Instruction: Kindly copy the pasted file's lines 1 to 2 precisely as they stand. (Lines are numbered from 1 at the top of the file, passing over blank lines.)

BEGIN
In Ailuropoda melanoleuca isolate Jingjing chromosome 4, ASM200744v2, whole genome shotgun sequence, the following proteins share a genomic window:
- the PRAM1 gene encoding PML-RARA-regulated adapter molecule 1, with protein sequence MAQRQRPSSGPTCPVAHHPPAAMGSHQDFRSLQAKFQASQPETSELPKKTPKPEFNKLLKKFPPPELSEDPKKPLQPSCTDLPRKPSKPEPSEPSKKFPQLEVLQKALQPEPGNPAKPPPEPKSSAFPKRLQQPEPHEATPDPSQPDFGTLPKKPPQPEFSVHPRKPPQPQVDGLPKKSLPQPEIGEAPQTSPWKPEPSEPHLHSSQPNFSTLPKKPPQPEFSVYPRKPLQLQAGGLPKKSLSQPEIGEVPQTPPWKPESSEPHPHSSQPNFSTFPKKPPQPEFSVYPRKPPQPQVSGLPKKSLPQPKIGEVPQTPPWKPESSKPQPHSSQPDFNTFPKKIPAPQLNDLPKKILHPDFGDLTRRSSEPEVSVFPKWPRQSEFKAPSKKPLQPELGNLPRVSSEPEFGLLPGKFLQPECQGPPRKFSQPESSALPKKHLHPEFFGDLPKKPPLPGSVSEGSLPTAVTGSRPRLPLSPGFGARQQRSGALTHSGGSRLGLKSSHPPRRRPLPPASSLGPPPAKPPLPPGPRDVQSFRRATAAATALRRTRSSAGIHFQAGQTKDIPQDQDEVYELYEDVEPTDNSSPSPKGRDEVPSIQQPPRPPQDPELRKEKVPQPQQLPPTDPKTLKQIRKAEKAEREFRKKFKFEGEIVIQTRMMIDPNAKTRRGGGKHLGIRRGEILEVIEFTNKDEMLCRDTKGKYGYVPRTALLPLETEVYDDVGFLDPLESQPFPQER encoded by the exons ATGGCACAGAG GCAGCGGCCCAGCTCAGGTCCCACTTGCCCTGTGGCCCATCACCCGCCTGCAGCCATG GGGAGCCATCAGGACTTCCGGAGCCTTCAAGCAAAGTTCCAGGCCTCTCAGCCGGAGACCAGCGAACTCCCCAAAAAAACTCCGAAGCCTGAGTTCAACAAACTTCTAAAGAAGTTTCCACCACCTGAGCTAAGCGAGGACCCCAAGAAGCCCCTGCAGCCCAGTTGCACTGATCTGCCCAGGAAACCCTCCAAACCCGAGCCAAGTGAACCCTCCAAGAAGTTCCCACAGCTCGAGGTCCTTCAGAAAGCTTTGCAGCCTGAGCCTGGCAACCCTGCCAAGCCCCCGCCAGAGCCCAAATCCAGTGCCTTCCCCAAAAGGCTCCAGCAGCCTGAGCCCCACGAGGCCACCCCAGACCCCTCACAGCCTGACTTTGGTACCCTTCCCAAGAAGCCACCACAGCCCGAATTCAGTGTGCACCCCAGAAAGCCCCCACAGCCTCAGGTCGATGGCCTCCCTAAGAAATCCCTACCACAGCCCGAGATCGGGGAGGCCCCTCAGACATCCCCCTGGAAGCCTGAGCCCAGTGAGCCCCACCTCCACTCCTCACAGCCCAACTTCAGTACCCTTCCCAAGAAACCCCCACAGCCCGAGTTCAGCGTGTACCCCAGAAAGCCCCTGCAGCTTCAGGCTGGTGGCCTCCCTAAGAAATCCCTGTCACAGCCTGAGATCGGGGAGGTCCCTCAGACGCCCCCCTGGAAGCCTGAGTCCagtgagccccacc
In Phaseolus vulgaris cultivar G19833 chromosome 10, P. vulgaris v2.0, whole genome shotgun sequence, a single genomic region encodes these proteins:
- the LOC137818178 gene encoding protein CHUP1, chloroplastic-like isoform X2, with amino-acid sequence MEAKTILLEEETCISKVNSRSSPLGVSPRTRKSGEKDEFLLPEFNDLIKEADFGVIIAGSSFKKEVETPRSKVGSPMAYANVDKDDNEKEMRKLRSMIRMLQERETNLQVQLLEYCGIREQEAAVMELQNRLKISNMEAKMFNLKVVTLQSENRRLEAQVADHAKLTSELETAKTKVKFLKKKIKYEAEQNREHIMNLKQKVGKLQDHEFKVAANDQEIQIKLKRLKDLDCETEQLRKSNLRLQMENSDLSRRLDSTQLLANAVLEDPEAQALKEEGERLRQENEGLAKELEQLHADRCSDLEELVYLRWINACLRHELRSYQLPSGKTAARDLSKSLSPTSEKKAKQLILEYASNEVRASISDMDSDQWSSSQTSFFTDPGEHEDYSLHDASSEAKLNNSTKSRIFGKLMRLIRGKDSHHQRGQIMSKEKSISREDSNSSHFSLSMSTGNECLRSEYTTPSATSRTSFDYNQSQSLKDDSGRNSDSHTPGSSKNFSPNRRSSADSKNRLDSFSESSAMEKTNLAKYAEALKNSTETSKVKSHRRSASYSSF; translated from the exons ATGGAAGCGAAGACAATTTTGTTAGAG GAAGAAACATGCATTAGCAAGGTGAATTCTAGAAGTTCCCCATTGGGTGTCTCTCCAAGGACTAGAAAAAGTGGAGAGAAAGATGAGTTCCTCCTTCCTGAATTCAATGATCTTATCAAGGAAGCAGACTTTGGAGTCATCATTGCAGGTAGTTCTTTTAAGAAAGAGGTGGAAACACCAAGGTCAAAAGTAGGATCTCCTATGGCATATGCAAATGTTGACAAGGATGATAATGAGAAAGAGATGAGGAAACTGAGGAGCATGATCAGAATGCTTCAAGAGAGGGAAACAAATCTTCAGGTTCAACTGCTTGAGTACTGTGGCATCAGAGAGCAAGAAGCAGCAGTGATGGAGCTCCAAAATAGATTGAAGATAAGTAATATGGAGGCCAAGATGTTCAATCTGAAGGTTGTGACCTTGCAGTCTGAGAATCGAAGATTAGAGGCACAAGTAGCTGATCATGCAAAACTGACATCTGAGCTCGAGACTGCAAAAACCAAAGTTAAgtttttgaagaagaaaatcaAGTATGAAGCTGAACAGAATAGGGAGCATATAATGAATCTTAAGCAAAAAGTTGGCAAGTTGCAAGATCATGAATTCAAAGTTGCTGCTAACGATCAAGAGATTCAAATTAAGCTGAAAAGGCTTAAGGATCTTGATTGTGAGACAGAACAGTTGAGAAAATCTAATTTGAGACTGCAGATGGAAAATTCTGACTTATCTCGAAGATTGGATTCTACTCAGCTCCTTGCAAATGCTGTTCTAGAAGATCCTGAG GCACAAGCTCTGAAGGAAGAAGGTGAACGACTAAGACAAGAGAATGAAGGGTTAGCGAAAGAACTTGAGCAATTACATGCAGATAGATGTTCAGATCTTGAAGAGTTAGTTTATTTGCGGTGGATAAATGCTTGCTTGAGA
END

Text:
In Ailuropoda melanoleuca isolate Jingjing chromosome 4, ASM200744v2, whole genome shotgun sequence, the following proteins share a genomic window:
- the PRAM1 gene encoding PML-RARA-regulated adapter molecule 1, with protein sequence MAQRQRPSSGPTCPVAHHPPAAMGSHQDFRSLQAKFQASQPETSELPKKTPKPEFNKLLKKFPPPELSEDPKKPLQPSCTDLPRKPSKPEPSEPSKKFPQLEVLQKALQPEPGNPAKPPPEPKSSAFPKRLQQPEPHEATPDPSQPDFGTLPKKPPQPEFSVHPRKPPQPQVDGLPKKSLPQPEIGEAPQTSPWKPEPSEPHLHSSQPNFSTLPKKPPQPEFSVYPRKPLQLQAGGLPKKSLSQPEIGEVPQTPPWKPESSEPHPHSSQPNFSTFPKKPPQPEFSVYPRKPPQPQVSGLPKKSLPQPKIGEVPQTPPWKPESSKPQPHSSQPDFNTFPKKIPAPQLNDLPKKILHPDFGDLTRRSSEPEVSVFPKWPRQSEFKAPSKKPLQPELGNLPRVSSEPEFGLLPGKFLQPECQGPPRKFSQPESSALPKKHLHPEFFGDLPKKPPLPGSVSEGSLPTAVTGSRPRLPLSPGFGARQQRSGALTHSGGSRLGLKSSHPPRRRPLPPASSLGPPPAKPPLPPGPRDVQSFRRATAAATALRRTRSSAGIHFQAGQTKDIPQDQDEVYELYEDVEPTDNSSPSPKGRDEVPSIQQPPRPPQDPELRKEKVPQPQQLPPTDPKTLKQIRKAEKAEREFRKKFKFEGEIVIQTRMMIDPNAKTRRGGGKHLGIRRGEILEVIEFTNKDEMLCRDTKGKYGYVPRTALLPLETEVYDDVGFLDPLESQPFPQER encoded by the exons ATGGCACAGAG GCAGCGGCCCAGCTCAGGTCCCACTTGCCCTGTGGCCCATCACCCGCCTGCAGCCATG GGGAGCCATCAGGACTTCCGGAGCCTTCAAGCAAAGTTCCAGGCCTCTCAGCCGGAGACCAGCGAACTCCCCAAAAAAACTCCGAAGCCTGAGTTCAACAAACTTCTAAAGAAGTTTCCACCACCTGAGCTAAGCGAGGACCCCAAGAAGCCCCTGCAGCCCAGTTGCACTGATCTGCCCAGGAAACCCTCCAAACCCGAGCCAAGTGAACCCTCCAAGAAGTTCCCACAGCTCGAGGTCCTTCAGAAAGCTTTGCAGCCTGAGCCTGGCAACCCTGCCAAGCCCCCGCCAGAGCCCAAATCCAGTGCCTTCCCCAAAAGGCTCCAGCAGCCTGAGCCCCACGAGGCCACCCCAGACCCCTCACAGCCTGACTTTGGTACCCTTCCCAAGAAGCCACCACAGCCCGAATTCAGTGTGCACCCCAGAAAGCCCCCACAGCCTCAGGTCGATGGCCTCCCTAAGAAATCCCTACCACAGCCCGAGATCGGGGAGGCCCCTCAGACATCCCCCTGGAAGCCTGAGCCCAGTGAGCCCCACCTCCACTCCTCACAGCCCAACTTCAGTACCCTTCCCAAGAAACCCCCACAGCCCGAGTTCAGCGTGTACCCCAGAAAGCCCCTGCAGCTTCAGGCTGGTGGCCTCCCTAAGAAATCCCTGTCACAGCCTGAGATCGGGGAGGTCCCTCAGACGCCCCCCTGGAAGCCTGAGTCCagtgagccccacc